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May I Serve You Some Crow with Your Ice Cream?



A friend of mine recently came to me seeking help with his divorce and it brought back a case I handled previously. I told him the following story and I thought you might enjoy hearing it:

Over her 20-year marriage, my client and her husband had made a very profitable living by building, staffing, and opening ice cream parlors. Then she discovered that he had been “cooking the books.” While investigating this upsetting fact, she found out something else. He was having an affair with one of their store managers. She had been hurt and betrayed on two counts. Fortunately, she came to see me before she confronted her husband about either issue.

I put my client in contact with several therapists, so that she could deal with the very challenging emotional issues, and I addressed her financial dilemma. She revealed that her husband had kept two sets of books. One set recorded actual profits, and proved that the business was quite successful. The other set of books told an entirely different story. This was the set he had shared with the IRS. I explained that thorough copies of those handwritten books had to be made, and quickly, because if the IRS were to declare an audit, those records would disappear.

We used a team of investigators with portable copy machines, and the process took over six months. All of the books from each store were successfully copied, proving that each store made huge profits. Then we filed for the divorce, and served her husband.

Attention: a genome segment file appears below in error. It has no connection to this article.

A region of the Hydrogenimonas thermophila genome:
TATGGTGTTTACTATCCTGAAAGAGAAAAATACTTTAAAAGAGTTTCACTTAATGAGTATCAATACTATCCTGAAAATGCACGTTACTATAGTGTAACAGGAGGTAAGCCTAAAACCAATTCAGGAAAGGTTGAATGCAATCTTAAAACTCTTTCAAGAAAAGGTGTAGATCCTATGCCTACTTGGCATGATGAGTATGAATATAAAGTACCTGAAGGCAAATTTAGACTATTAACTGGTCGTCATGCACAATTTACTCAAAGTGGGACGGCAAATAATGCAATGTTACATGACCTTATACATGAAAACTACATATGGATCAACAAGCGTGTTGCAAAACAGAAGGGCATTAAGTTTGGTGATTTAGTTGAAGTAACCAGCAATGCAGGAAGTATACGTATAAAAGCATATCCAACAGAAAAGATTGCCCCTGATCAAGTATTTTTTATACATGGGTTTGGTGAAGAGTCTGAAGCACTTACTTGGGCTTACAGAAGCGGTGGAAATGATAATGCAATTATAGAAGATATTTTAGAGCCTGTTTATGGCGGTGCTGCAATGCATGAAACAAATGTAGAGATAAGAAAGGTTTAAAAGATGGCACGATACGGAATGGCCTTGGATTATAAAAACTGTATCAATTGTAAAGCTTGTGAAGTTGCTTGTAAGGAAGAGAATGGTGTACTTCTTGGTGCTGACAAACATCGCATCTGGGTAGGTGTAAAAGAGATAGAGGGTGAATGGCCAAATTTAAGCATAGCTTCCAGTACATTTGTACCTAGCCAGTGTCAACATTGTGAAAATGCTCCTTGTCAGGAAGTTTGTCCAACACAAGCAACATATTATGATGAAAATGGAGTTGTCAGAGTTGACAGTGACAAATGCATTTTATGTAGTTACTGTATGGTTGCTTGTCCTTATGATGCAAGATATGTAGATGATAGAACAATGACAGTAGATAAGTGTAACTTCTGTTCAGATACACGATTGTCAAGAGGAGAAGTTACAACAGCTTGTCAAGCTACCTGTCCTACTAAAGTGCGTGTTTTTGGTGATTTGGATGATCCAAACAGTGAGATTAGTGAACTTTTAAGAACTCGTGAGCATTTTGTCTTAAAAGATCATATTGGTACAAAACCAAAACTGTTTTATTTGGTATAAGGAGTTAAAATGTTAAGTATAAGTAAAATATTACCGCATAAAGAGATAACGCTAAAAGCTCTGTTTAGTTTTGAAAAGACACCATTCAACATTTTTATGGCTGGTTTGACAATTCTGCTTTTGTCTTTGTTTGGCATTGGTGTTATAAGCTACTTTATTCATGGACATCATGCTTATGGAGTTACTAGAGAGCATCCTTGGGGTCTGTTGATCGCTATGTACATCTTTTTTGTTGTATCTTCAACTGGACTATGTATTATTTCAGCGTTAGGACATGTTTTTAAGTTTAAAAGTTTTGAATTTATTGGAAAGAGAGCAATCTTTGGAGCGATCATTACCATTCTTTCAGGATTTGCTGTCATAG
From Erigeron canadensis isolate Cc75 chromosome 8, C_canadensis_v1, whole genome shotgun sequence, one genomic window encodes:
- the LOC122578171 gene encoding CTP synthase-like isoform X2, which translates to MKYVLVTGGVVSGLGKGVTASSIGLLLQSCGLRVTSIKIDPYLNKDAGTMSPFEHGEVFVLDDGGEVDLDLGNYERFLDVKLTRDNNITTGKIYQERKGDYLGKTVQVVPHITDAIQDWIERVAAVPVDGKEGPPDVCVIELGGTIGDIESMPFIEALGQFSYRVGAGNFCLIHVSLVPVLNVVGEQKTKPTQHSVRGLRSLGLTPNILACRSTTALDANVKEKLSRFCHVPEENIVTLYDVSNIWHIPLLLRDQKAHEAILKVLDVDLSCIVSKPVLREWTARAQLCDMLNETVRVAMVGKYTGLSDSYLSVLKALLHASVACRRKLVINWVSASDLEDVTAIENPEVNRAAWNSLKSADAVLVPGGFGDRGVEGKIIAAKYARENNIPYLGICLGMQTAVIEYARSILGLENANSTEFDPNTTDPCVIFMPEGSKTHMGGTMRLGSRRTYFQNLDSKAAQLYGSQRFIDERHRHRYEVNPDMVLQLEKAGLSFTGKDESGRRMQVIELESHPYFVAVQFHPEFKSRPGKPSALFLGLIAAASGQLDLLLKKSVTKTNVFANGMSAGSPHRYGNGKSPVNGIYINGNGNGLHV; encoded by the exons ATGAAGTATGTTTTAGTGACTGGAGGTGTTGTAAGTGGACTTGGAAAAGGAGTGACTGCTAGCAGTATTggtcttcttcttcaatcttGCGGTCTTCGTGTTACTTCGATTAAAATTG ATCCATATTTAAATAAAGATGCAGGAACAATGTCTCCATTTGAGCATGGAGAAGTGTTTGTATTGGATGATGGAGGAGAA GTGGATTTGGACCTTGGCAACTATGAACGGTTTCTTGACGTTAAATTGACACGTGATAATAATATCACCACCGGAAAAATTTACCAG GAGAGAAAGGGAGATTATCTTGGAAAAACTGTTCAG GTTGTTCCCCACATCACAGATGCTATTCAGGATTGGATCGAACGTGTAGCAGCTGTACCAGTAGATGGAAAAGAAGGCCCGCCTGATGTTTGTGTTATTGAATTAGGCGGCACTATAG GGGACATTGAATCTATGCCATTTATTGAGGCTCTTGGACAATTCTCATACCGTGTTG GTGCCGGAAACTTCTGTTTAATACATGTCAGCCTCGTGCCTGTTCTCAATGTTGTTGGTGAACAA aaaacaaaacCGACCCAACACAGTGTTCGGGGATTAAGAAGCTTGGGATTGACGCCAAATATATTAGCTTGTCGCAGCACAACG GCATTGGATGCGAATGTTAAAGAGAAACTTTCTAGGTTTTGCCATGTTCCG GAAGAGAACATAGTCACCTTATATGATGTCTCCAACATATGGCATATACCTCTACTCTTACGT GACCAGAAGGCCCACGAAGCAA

Several days later, I got a call from the partner of a Beverly Hills law firm. I listened while the lawyer went on about his client’s lousy ice cream business, terrible financial situation, and desperate straits. He said that his poor client was barely one step from bankruptcy. I listened patiently to the entire horror story, then asked him if he had anything more to add. He said no, “except I need to tell you that you’re wasting your time, there’s no money in this case. There is nothing for your client but a big fat zero.”

I explained that I knew something he didn’t know. I knew that his client kept two sets of books.

I knew that ‘the failing business’ appeared on the set of the books used to file tax returns. The other was the set that his client would never show him. It was the legitimate set that proved the exact opposite, that the business was extremely profitable. It was the set that would predictably disappear in the event of an IRS audit. I explained that my clever client had made copies of both sets of books. Further, I told him to make his client aware that the accurate set of books would be the basis for any settlement terms. There was a lengthy pause on the other end of the phone. Then the Beverly Hills lawyer said, “I’ll get back to you.”

He did, and the four of us met. We were able to settle amicably and confidentially, in a way that was very fair and generous to my client. The PS to this story is that some time later, after the divorce was final, my client hit the Lotto for two million dollars. She telephoned her ex and sweetly asked, “May I Serve you some Crow with your Ice Cream?”

P.S. We’ve been giving free divorce workshops twice a month in an effort to give back to the community and have had tremendous feedback. Feel free to respond to this email if you’d like more info about our free workshops.

Your friend,
Ron Supancic, CFLS
The Law Collaborative, APC
Woodland Hills, CA 91367
T: (818)348-6700
F: (818)348-0961

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